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United States Court of Appeals For the First Circuit No. 17-1990 DYLAN O'RIORDAN, Petitioner, v. WILLIAM P. BARR,* Respondent. ON PETITION FOR REVIEW OF A FINAL ORDER OF THE DEPARTMENT OF HOMELAND SECURITY Before Torruella, Selya, and Barron, Circuit Judges. Anthony Marino, with whom Irish International Immigrant Center was on brief, for petitioner. Joanna L. Watson, Trial Attorney, Office of Immigration Litigation, with whom Chad A. Readler, Acting Assistant Attorney General, Civil Division, and Anthony P. Nicastro, Assistant Director, Office of Immigration Litigation were on brief, for respondent. May 22, 2019 Pursuant to Fed. R. App. P. 43(c)(2), Attorney General William P. Barr has been substituted for former Attorney General Jefferson Sessions, III, as the respondent. * BARRON, Circuit Judge. Dylan O'Riordan is an Irish citizen who had entered this country as a child and had been living in the United States for more than seven years when immigration officials apprehended him. The government charged him with having been admitted to this country via the Visa Waiver Program ("VWP") and having stayed here beyond the 90-day period permitted by the visa that he secured through that program. He now petitions for review of the administrative order of removal that was issued in accord with the terms of the VWP, after the government found that he had been admitted to the United States through the VWP as a child and then overstayed his visa. Although O'Riordan's circumstances are most unfortunate, we conclude that we must deny the petition. I. The VWP allows "a qualifying visitor [to] enter the United States without obtaining a visa, so long as a variety of statutory and regulatory requirements are met." Bradley v. Att'y Gen., 603 F.3d 235, 238 (3d Cir. 2010) (citing 8 U.S.C. § 1187). The VWP is a reciprocal waiver program, which means that "[a]n alien may not be provided a waiver [of the visa requirement from the United States government] under the program unless the alien has waived any right . . . to contest, other than on the basis of an application for asylum, any action for removal of the alien." 8 U.S.C. § 1187(b). The VWP allows the alien visitor, per their - 2 - visa, to remain in the United States for 90 days after entry. Id. § 1187(a)(1). Pursuant to the VWP, an alien must sign an "I-94W, Nonimmigrant Visa Waiver Arrival/Departure Form." 8 C.F.R. § 217.2(b)(1). The alien must also complete a travel authorization under the Electronic System for Travel Authorization ("ESTA"). See 8 C.F.R. § 217.5. On this ESTA form, there are fields to indicate whether the visitor has "Waived Rights" and whether the form was filled out by a "Third Party." There is no I-94W waiver form related to O'Riordan's case in the record. The record does contain concerning his entry into the United States. an ESTA form That form, which is dated June 10, 2010, indicates "Y" in the field "Waived Rights" and "Y" in the field "Third Party Indicator." O'Riordan was twelve years old as of that date. At that time, his parents were both lawful permanent residents of the United States. During the more than seven years in which O'Riordan thereafter lived in the United States, he met Brenna Blanchette, a United States citizen. He became engaged to her in January 2017 while she was pregnant with his child, who was born in this country. On September 18, 2017, O'Riordan, then 19 years of age, was taken into Department of Homeland Security ("DHS") custody. The next day, he was served with a final administrative order of - 3 - removal. That order indicated that he had waived his right "to contest, other than on the basis of an application for asylum, any action for [his] removal" through the VWP. In acknowledging service of the final order of removal, O'Riordan declined to contest his removal on certain grounds, such as U.S. citizen or lawful permanent resident status, entry through means other than the VWP, or compliance with the terms of the VWP. Instead, he indicated that he wished to contest his removal on "Other" grounds and explained that "I came here as a child not knowing the consequences with my parents. I now have a [U.S. citizen] child here in the United States who needs me." He also indicated that he "wish[ed] to request Asylum, Withholding or Deferral of Removal." O'Riordan petitioned this removal order on October 6, 2017. court for review of his The same day, O'Riordan moved in this Court to stay his removal. That motion was denied. O'Riordan then moved for reconsideration, but that motion was denied as well. Because O'Riordan indicated that he intended to seek asylum or withholding of removal, he was put into withholding-only removal proceedings on October 6, 2017. those proceedings on October 18, 2017. "not understand[] the legal He moved to terminate He explained that he did definitions of 'withholding' and 'deferral'" and so "checked the box" to seek such relief on the - 4 - understanding that doing so would allow him to seek review of his removal. O'Riordan's petition for review in our Court and the withholding-only proceedings were both pending when the government moved to dismiss O'Riordan's petition for review for lack of jurisdiction. The government did so on the ground that the administrative order of removal was not final because the withholding-only proceedings were ongoing. The withholding-only proceedings terminated while the government's motion to dismiss the petition was pending before us. As a result, the government moved to withdraw its motion to dismiss for lack of jurisdiction. On November 9, 2017, we granted the government's motion to withdraw its motion to dismiss. On November 28, 2017, DHS cancelled O'Riordan's prior Final Order of Removal. a petition for review of that order. and reissued O'Riordan did not file Throughout this period, O'Riordan was detained pending his removal. On December 18, 2017, after the entry of his final order of removal, O'Riordan and Blanchette were married in a prison chapel. O'Riordan was ultimately removed to Ireland on February 15, 2018. II. We first address our jurisdiction to review O'Riordan's petition. We begin with the issue of whether we have jurisdiction - 5 - under Article III of the federal Constitution. We then consider whether we have statutory jurisdiction. The constitutional issue concerning our jurisdiction arises because, after O'Riordan's removal to Ireland, he made certain statements to the press in which he appeared to indicate that he did not intend to return to the United States. Because "every federal appellate court has a special obligation to satisfy itself . . . of its own jurisdiction," we ordered O'Riordan to show cause why the case should not be dismissed as moot. Arizonans for Official English v. Arizona, 520 U.S. 43, 73 (1997) (quoting Bender v. Williamsport Area Sch. Dist., 475 U.S. 534, 541 (1986)) (internal quotation marks and citations omitted). O'Riordan, in response to our order, stated his interest in returning to the United States and explained that we "continue[] to have the power to grant effectual relief by vacating his order of removal and ordering the government to provide a constitutionally sufficient hearing in which Dylan may pursue relief." The government, which bears the burden of establishing mootness, see Am. Civil Liberties Union of Mass. v. U.S. Conference of Catholic Bishops, 705 F.3d 44, 52 (1st Cir. 2013), has made no attempt to rebut O'Riordan's representations to us regarding his intentions to return to the United States or otherwise argue that O'Riordan's case is moot. In light of O'Riordan's representations about his intentions, and our power to grant O'Riordan "effectual - 6 - relief" -- by vacating the removal order and thus permitting him to return to the United States and challenge his removal in the type of hearing that he contends he is entitled to receive as a constitutional matter -- his case is not moot. See Church of Scientology of Cal. v. United States, 506 U.S. 9, 12 (1992). We must also consider the question of whether we have statutory jurisdiction. The statutory issue concerning our jurisdiction arises because "petition[s] for review must be filed not later than 30 days after the date of the final order of removal." 8 U.S.C. § 1252(b)(1). O'Riordan timely petitioned for review of the September 19, 2017 removal order. O'Riordan did not, however, petition -- timely or otherwise -- for review of the removal order that was subsequently issued on November 28, 2017. Despite this wrinkle concerning the timeliness of O'Riordan's petition, the parties agree that we do have statutory jurisdiction. O'Riordan contends that we should not treat the order issued in November as if it were a distinct removal order at all, given what the record shows about how the government itself treated it. He further contends that we may treat the September order as final, despite the fact that the withholding of removal proceedings were pending at the time of the petition from the order. The government, for its part, contends that we may treat the petition for review from the September order as timely, even though the government contends that order was not final. - 7 - The government contends that we may deem the petition for review to have ripened upon the issuance of the subsequently issued removal order. We have not previously decided whether a prematurely filed petition for review from an order of removal may be deemed timely on a ripening theory, and other circuits are divided on that issue. Compare Jimenez-Morales v. U.S. Att'y Gen., 821 F.3d 1307, 1308 (11th Cir. 2016) (adopting a ripening theory for premature petitions for review), Hounmenou v. Holder, 691 F.3d 967, 970 n.1 (8th Cir. 2012) (same), Khan v. Att'y Gen., 691 F.3d 488, 493 (3d Cir. 2012) (same), Herrera-Molina v. Holder, 597 F.3d 128, 132 (2d Cir. 2010) (same), and G.S. v. Holder, 373 F. App'x 836, 843 (10th Cir. 2010) (same), with Moreira v. Mukasey, 509 F.3d 709, 713 (5th Cir. 2007) (rejecting a ripening theory for premature petitions for review), Jaber v. Gonzales, 486 F.3d 223, 228-30 (6th Cir. 2007)(same), and Brion v. INS, 51 F. App'x 732, 733 (9th Cir. 2002) (same). Nor are we aware of a case that has applied a ripening theory in a case in which the assertedly nonfinal order from which the petition for review was sought was purportedly cancelled and a new removal order was subsequently issued. However, we need not resolve the precise ground on which we may treat this petition for review to be timely. Given our conclusion that the petition for review clearly must be denied on - 8 - the merits, we may simply proceed on the assumption that our statutory jurisdiction is secure, without resolving definitively that it is. See Morris v. Sessions, 891 F.3d 42, 48 (1st Cir. 2018).1 III. We begin with O'Riordan's contention that the government failed to present sufficient evidence of his removability. contends that the proper inquiry concerns whether He "clear, unequivocal, and convincing evidence," Woodby v. INS, 385 U.S. 276, 277 (1966), establishes that he is subject to removal pursuant to 8 U.S.C. § 1187 for having overstayed his visa after having been admitted to the United States pursuant to the VWP. We may assume that the Woodby standard applies in a case like this one -- a proposition that the government disputes -- and that our review is thus for substantial evidence, see UrizarCarrascoza v. Holder, 727 F.3d 27, 32 (1st Cir. 2013), as neither party contends otherwise. We may do so because we conclude that, We do note that, although the parties agree that we have statutory jurisdiction, the divergent rationales they provide demonstrate that they differ as to which order we are reviewing pursuant to O'Riordan's petition. O'Riordan contends that the operative order of removal is, and has always been, the September 19, 2017 order of removal. The government, by contrast, contends that order was canceled and replaced by the November 28, 2017 order. Because our reasons for denying O'Riordan's petition for review on the merits are the same regardless of which order forms the basis of our jurisdiction, we need not resolve this issue either. 1 - 9 - even under Woodby, there is no basis in the record for vacating the administrative order of removal on evidentiary grounds. In reaching this conclusion, we note that O'Riordan does not dispute that the record shows that, upon service of the government's Notice of Intent to Issue a Final Administrative Removal Order, he completed a form in which he indicated that he did not intend to contest removal on the basis of threshold factual issues that would undermine the basis for finding him removable. These issues included his being a U.S. citizen or a lawful permanent resident, his not having entered this country through the VWP, or admission. his being in compliance with the terms of his Nor does he dispute that the form provided an option whereby O'Riordan could select "Other" and provide a basis for contesting his removability, to which he responded by explaining only that he came to the United States as a child without understanding the consequences and that he now has a U.S. citizen child dependent. We note, too, that the record contains travel documents that show that O'Riordan flew to the United States with his mother at the time that the ESTA form that is in the record was filled out. To make the case that we are nonetheless compelled on this record to find that the government has not met its evidentiary burden as to his removability, see Urizar-Carrascoza, 727 F.3d at 31 (explaining that, when reviewing for substantial evidence, "we - 10 - uphold [factual] determinations unless 'any reasonable adjudicator would be compelled to conclude to the contrary'" (quoting 8 U.S.C. § 1252(b)(4)(B))), O'Riordan points to the fact that there is no I-94W form pertaining to him in the record and to certain documents in the record that contain varying dates as to when he entered the United States as a child. But, in light of the evidence described above concerning the circumstances of O'Riordan's entry, his own representations on the form that he filled out when given notice of his administrative removal based on his having overstayed the visa under the VWP, see Lima v. Holder, 758 F.3d 72, 81 (1st Cir. 2014), and the fact that he makes no contention that he in fact entered the country through any means other than the VWP, those features of the record that he highlights in support of his position do not suffice to permit us to conclude that the administrative order is not supportable as an evidentiary matter. IV. We thus turn to O'Riordan's procedural due process challenge to the removal order under the Fifth Amendment to the United States Constitution. For purposes of this challenge, O'Riordan appears to accept that the record supports the conclusion that he was admitted into the United States pursuant to the VWP, that the waiver of the right to contest removal that is required of those who are admitted pursuant to the VWP was effected on his - 11 - behalf in his case, and that he then overstayed his visa in violation of the terms of the VWP. Nevertheless, O'Riordan contends that, as a matter of constitutional procedural due process, his administrative order of removal must be vacated because he was permitted to contest it only on certain limited grounds and then only in a removal proceeding that he characterizes as one in which there was not "any hearing at all." In pressing this contention, he does not dispute that the right he claims to have -- the right to contest his removal on other grounds and in what he contends would qualify as a "hearing" -- is subject to waiver. But, he contends, the waiver of any right to such greater process than was effected in accord with the VWP is not enforceable in his case, because, at the time of his admission into this country through the VWP, he was a mere child and thus could intelligently waived any such right. not have knowingly and For, as he correctly notes, a person ordinarily must knowingly and intelligently waive a federal constitutional right -- such as a right to the process due under the Fifth Amendment -- in order for that waiver to bar that person from asserting that right. See Johnson v. Zerbst, 304 U.S. 458, 464 (1938); see also Bayo v. Napolitano, 593 F.3d 495, 503-05 (7th Cir. 2010); Nose v. Att'y Gen., 993 F.2d 75, 79 (5th Cir. 1993). - 12 - The government asserts in response that O'Riordan was not entitled under Mathews v. Eldridge, 424 U.S. 319, 335 (1976), to more process than he received, and, we note, O'Riordan does not address Mathews until his reply brief. See United States v. Freitas, 904 F.3d 11, 22 (1st Cir. 2018) ("[A]n argument raised for the first time in a reply brief comes too late to be preserved on appeal." (internal quotation and alteration omitted)). Nor does he spell out the additional procedural protections that he claims he was entitled to receive. But, even assuming both that the waiver's enforcement would deprive O'Riordan of a right to a type of removal proceeding to which he claims that he otherwise would have been entitled as a matter of constitutional due process and that the record fails to establish that he did knowingly and intelligently make a waiver of his right to such a proceeding, the question remains whether O'Riordan has shown prejudice from the due process violation that he alleges. See Muñoz-Monsalve v. Mukasey, 551 F.3d 1, 7 (1st Cir. 2008) ("A petitioner can carry his burden only by a specific showing that the challenged practice likely affected the result of the hearing."). O'Riordan appears to accept that he needs to show prejudice to succeed on his due process challenge. Yet, his challenge comes up short on that score, as he fails either to establish that he is entitled to - 13 - what he refers to as a "presumption of prejudice" or to make a sufficient particularized showing of prejudice. A. We begin with O'Riordan's contention that he is entitled to a presumption of prejudice, such that he need not make a particularized showing of prejudice. We may assume that the government has not rebutted any such presumption, for, as we explain, we find that his attempt to establish that such a presumption applies is unpersuasive. O'Riordan presumptive (2000), relies prejudice which holds in on Roe that a v. making this Flores-Ortega, "denial of [an] argument for 528 470 entire U.S. judicial proceeding itself . . . demands a presumption of prejudice" for purposes of a Sixth Amendment ineffective assistance of counsel claim, id. at 483, and on Hernandez v. Reno, 238 F.3d 50, 57 (1st Cir. 2001), which addressed immigration proceedings. Flores-Ortega in the context of In Hernandez, we considered an alien's challenge to a denial by the Board of Immigration Appeals ("BIA") of a motion to reopen that was based on the contention that the alien's counsel had provided ineffective assistance by failing to appeal to the BIA from the immigration judge's deportation order. Id. at 53. O'Riordan points out that, although Hernandez rejected the petitioner's due process challenge in that case, it addressed - 14 - Flores-Ortega by noting that "[o]ur concern in the immigration context is not with the Sixth Amendment but with preserving a fair opportunity to have a . . . claim considered . . . ." Id. at 57. He also rightly notes that, in Hernandez, we went on to explain that the alien in that case had been given "a fair opportunity to present his waiver case to the immigration judge," which included "a hearing, substantial testimony, and a reasoned decision." at 56 (emphasis in original). Id. O'Riordan contends, based on these statements, that Hernandez shows that he is entitled to at least a presumption that he was prejudiced by being denied such process, due to the type of proceedings that were used to effect his removal. But, in Hernandez, we expressly declined to "extend[] the prejudice per se notion from criminal convictions to review of waiver denials in deportations," id. at 57, that we would apply in the event of a "waiver" of a requested appeal from a criminal conviction due to the ineffective assistance of counsel, see Flores-Ortega, 528 U.S. at 483. Moreover, in declining to extend Flores-Ortega in that respect, we made no holding -- nor even offered any dicta -- as to when, if ever, a presumption of prejudice for a claimed lack of constitutionally adequate process arising from the use of summary process in the immigration context might be appropriate. See Hernandez, 238 F.3d at 56-57. - 15 - Thus, Hernandez does not justify, much less require, the conclusion that the logic of Flores-Ortega must be extended to the immigration context, such that we must presume that the waiver's enforcement in O'Riordan's case prejudiced him by depriving him of a right to more than the process that he received. That is so, even if we assume both that the waiver's enforcement would deprive O'Riordan of the greater (though unspecified) process that he contends he is entitled to as a matter of constitutional due process and that the presumption of prejudice that he contends that we must apply has not been overcome here. O'Riordan does note that the Supreme Court has observed since we decided Hernandez that removal is a "severe 'penalty,'" Padilla v. Kentucky, 559 U.S. 356, 365 (2010) (quoting Fong Yue Ting v. United States, 149 U.S. 698, 740 (1893)), and that the "right to remain important . . . than in the United any potential jail States may sentence," be 3 more Bender, Criminal Defense Techniques § 60A.01 (1999) (quoted in INS v. St. Cyr, 533 U.S. 289, 322 (2001)). But, those statements were not made in connection with due process challenges to immigration proceedings. They thus do not suffice to show that Flores-Ortega must be extended in a way that Hernandez itself does not require. Nor does O'Riordan develop any other argument as to why he is entitled to a presumption of prejudice. - 16 - B. We turn, then, to O'Riordan's assertion that he can make a particularized showing of prejudice. He relies on either of two grounds to do so, notwithstanding that he did not mention either one in filling out the form that he was given upon being served with the Notice of Intent to Issue a Final Administrative Removal Order. We find neither contention persuasive. 1. O'Riordan contends first that, "[b]ut for the order of removal and his detention, [he] would be eligible to adjust his status to that of a lawful permanent resident" as the "son of lawful permanent citizen[.]" resident parents and the spouse of a U.S. He thus contends that -- because he did not knowingly and intelligently make the waiver of his right to more process than he received, which he contends includes the right to contest his removal on grounds precluded by the enforcement of the waiver -- he was prejudiced by having been denied the opportunity to contest his removal on the basis of his eligibility to adjust his status, as that is a ground that he asserts otherwise "would be" available to him to contest his removal. We start with the prejudice claim that O'Riordan makes based on the lawful permanent resident status of his parents. They had that status at the time of his admission to the United States through the VWP, and nothing in the record indicates that they - 17 - fell out of that status at any point. O'Riordan thus contends that -- but for the waiver's enforcement -- he would be eligible to apply for adjustment of status under 8 U.S.C. § 1255(c)(4). But, § 1255(c)(4) provides that individuals admitted under the VWP may not apply for adjustment of status except on the basis of their relationship to an "immediate relative," id., which 8 U.S.C. § 1151(b)(2)(A)(i) defines as, in relevant part, U.S. citizen parents. respect to his As O'Riordan makes no argument, at least with constitutional challenge, that he is not an individual admitted under the VWP or that his parents are U.S. citizens, we do not see how he would have been eligible to apply for adjustment of status on the basis of his relationship to his parents at the "hearing" that he claims he was constitutionally entitled to receive but was not given. We turn, then, to the prejudice claim that O'Riordan makes based on the U.S. citizenship status of his wife. problem with his contention is somewhat different. Here, the The record shows that O'Riordan was not married to her at the time of the issuance of the administrative order of removal that he now seeks to have vacated. Thus, he could not have contested his removal on the basis of his relationship to her at that time. §§ 1151(b)(2)(A)(i), 1255(c)(4). 8 U.S.C. Yet, he makes no argument as to why the decision to afford him a "hearing" at which he could have contested removal on more grounds than he was permitted would have - 18 - ensured that he would have been married to her and thus that he could have then contested his removal at that hearing on that basis. 2. O'Riordan separately contends that he can make a particularized showing of prejudice by asking us to focus on the moment at which the choice was made to have him admitted into the country through the VWP. He notes that, at that time, he was a child of lawful permanent residents of this country, and he points out that his parents could have, at that time or thereafter, "petitioned" for his admission independent of the VWP on the basis of their familial ties to him. But, he points out, his parents may not now similarly petition for his admission to this country on that basis, in light of 8 U.S.C. § 1255(a)(2), precisely because he was admitted into this country through the VWP and then overstayed his visa. Thus, he contends, due to the waiver's enforcement, and the resulting administrative removal that triggered the bar to his admission to the United States that remains in place under 8 U.S.C. § 1255(a)(2), he is worse off than he would have been with respect to his ability to obtain admission to the United States than if he had not been admitted pursuant to the VWP at all. Accordingly, he contends, in this way, he can show the requisite prejudice from - 19 - the deprivation of process that he claims that he was subjected to by virtue of the issuance of the administrative order of removal.2 The government counters this contention on the basis of Bayo, 593 F.3d at 506, and Bradley, 603 F.3d at 240-41. The circuit court in each of those cases determined that an alien potentially could show prejudice if the alien could have exercised the option of not entering through the VWP and, by doing so, obtained admission into the United States through some other means that would have enabled the alien to forge a relationship that would have supplied a ground for contesting removal -- such as by seeking adjustment of status based on that relationship. See Bayo, 593 F.3d at 506; Bradley, 603 F.3d at 240-41. The prejudice, the court went on to explain in each case, would then arise from the alien having been denied -- due to the enforcement of the waiver -- the opportunity to contest the administrative order of removal on the basis of that relationship. See Bradley, 603 F.3d at 241; Bayo, 593 F.3d at 506. In pointing out that, in consequence of 8 U.S.C. § 1255(a)(2), he is now barred from obtaining adjustment of status so long as the 10-year bar on his admissibility into the United States remains in place, O'Riordan does not argue that, wholly apart from the procedural due process challenge that he brings, it is constitutionally impermissible to impose such a ten-year bar on alien adults who first entered this country through the VWP years earlier as children with their family and thus might not have been aware of their immigration status during the years that followed in which they lived in this country and developed ties to it. 2 - 20 - In each case, however, the circuit court determined that the claim of prejudice was too speculative. at 240; Bayo, 593 F.3d at 506. See Bradley, 603 F.3d The problem that each court identified inhered in the fact that it was highly uncertain that the relationship on which the eligibility for adjustment of status would have been based would have been forged at all, absent the alien first having been admitted to the country through the VWP. See Bradley, 603 F.3d at 240; Bayo, 593 F.3d at 506. O'Riordan is right that, unlike in either Bayo or Bradley, we need not speculate in O'Riordan's case whether, if he had not been admitted into this country through the VWP, he would have forged a relationship through which he then could have been eligible for admission to this country. The relationship that would provide the basis for his eligibility would be the one that he had with his parent, who was a lawful permanent resident at the time of his admission to this country as a child through the VWP and thereafter. See 8 U.S.C. § 1153(a)(1). This distinction notwithstanding, O'Riordan still has failed to show how the fact that his parents could have chosen not to seek his admission through the VWP is relevant to his contention that he was prejudiced by the deprivation of process that he identifies. A necessary premise of the prejudice claim addressed in Bayo and Bradley was that the alien petitioner might not have - 21 - entered this country through the VWP in the first place. It is no less a necessary premise of O'Riordan's related prejudice claim. But, that premise was plausible in Bayo and Bradley precisely because the alien petitioner claimed in each case that he had not made a knowing and intelligent waiver of the process rights that the VWP required him to make. That premise is not similarly plausible here. O'Riordan appears to accept -- at least for purposes of his constitutional challenge -- that one of his parents did make the choice to seek his admission, as a child, through the VWP. O'Riordan does not explain how his inability to knowingly and intelligently effect the waiver that his parent made on his behalf at that time bears on the choice that the parent made to seek his admission through the VWP at that time. Thus, we do not see what reason we have to posit an alternative scenario for purposes of assessing prejudice -- such as was considered in Bayo and Bradley -- in which he would not have entered this country through the VWP and thus might be thought to have been prejudiced by having been removed through the administrative proceeding afforded to those who have been admitted in that way. Accordingly, this more particularized ground for showing prejudice necessarily fails. V. The petition for review is denied. - 22 -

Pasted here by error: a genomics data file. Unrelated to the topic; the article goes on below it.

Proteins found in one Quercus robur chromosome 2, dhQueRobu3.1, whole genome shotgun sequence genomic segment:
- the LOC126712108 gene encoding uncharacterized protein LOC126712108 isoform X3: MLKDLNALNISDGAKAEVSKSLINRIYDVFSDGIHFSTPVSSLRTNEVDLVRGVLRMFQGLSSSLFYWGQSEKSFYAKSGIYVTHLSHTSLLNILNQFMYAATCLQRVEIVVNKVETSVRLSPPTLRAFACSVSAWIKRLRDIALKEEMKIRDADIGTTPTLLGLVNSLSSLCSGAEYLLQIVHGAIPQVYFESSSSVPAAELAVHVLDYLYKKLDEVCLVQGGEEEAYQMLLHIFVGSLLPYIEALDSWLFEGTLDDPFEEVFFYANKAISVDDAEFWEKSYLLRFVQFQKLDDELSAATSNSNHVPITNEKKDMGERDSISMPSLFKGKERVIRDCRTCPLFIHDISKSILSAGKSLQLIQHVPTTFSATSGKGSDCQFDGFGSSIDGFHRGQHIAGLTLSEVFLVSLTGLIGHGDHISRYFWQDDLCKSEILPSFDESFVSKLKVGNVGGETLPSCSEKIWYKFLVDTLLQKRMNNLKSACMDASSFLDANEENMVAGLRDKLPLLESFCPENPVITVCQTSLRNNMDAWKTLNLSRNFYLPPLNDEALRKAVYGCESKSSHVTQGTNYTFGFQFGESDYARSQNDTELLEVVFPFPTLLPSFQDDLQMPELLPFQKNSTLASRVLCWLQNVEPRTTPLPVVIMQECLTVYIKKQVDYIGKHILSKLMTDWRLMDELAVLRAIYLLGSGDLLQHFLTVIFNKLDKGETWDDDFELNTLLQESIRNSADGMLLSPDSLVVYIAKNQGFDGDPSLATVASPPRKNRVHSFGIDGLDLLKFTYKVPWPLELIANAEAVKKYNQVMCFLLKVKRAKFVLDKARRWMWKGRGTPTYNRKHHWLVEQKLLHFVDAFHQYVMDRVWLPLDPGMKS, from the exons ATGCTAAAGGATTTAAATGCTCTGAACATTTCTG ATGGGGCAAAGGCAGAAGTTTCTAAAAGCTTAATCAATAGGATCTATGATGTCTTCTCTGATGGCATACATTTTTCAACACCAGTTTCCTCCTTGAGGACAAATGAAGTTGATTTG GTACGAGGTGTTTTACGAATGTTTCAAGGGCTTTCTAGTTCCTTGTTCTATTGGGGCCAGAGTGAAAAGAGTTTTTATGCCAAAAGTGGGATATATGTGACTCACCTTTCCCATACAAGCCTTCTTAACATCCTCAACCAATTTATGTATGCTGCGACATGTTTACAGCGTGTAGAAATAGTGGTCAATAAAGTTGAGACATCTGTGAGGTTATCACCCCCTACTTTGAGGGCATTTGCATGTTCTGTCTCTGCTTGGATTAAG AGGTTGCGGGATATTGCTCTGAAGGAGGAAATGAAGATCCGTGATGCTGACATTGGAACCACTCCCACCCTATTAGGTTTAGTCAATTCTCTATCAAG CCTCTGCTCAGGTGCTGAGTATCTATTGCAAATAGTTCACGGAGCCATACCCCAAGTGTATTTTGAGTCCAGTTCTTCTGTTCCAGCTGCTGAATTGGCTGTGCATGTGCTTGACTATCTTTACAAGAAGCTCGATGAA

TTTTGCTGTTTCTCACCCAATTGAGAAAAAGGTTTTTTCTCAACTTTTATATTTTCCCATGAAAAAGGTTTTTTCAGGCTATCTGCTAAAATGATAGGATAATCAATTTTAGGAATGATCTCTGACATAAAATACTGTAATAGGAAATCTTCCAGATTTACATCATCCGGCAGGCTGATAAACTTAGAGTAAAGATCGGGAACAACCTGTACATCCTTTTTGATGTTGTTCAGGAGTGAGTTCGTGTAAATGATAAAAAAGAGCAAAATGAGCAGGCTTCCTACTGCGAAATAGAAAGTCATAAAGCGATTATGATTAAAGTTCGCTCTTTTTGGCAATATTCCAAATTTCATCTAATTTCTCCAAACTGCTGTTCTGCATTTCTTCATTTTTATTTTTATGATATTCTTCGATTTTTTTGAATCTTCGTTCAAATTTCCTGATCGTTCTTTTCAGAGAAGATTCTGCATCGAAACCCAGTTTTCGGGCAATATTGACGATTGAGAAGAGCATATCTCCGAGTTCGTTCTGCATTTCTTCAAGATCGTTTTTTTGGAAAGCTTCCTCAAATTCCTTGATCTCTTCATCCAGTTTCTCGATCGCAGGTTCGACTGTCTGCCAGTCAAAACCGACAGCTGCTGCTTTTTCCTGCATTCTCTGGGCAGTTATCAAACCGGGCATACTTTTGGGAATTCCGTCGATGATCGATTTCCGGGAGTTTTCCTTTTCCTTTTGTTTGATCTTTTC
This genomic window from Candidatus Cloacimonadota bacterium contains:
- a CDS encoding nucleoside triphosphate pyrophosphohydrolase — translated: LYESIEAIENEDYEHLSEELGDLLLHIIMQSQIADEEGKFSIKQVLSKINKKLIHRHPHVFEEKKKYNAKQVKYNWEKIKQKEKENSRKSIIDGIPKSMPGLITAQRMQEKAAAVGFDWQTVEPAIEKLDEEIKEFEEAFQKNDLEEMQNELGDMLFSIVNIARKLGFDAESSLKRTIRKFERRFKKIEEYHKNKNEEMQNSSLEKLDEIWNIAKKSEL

Primary Holding

The First Circuit denied Petitioner's petition for review of an administrative order of removal, holding that Petitioner's arguments challenges to the removal order failed.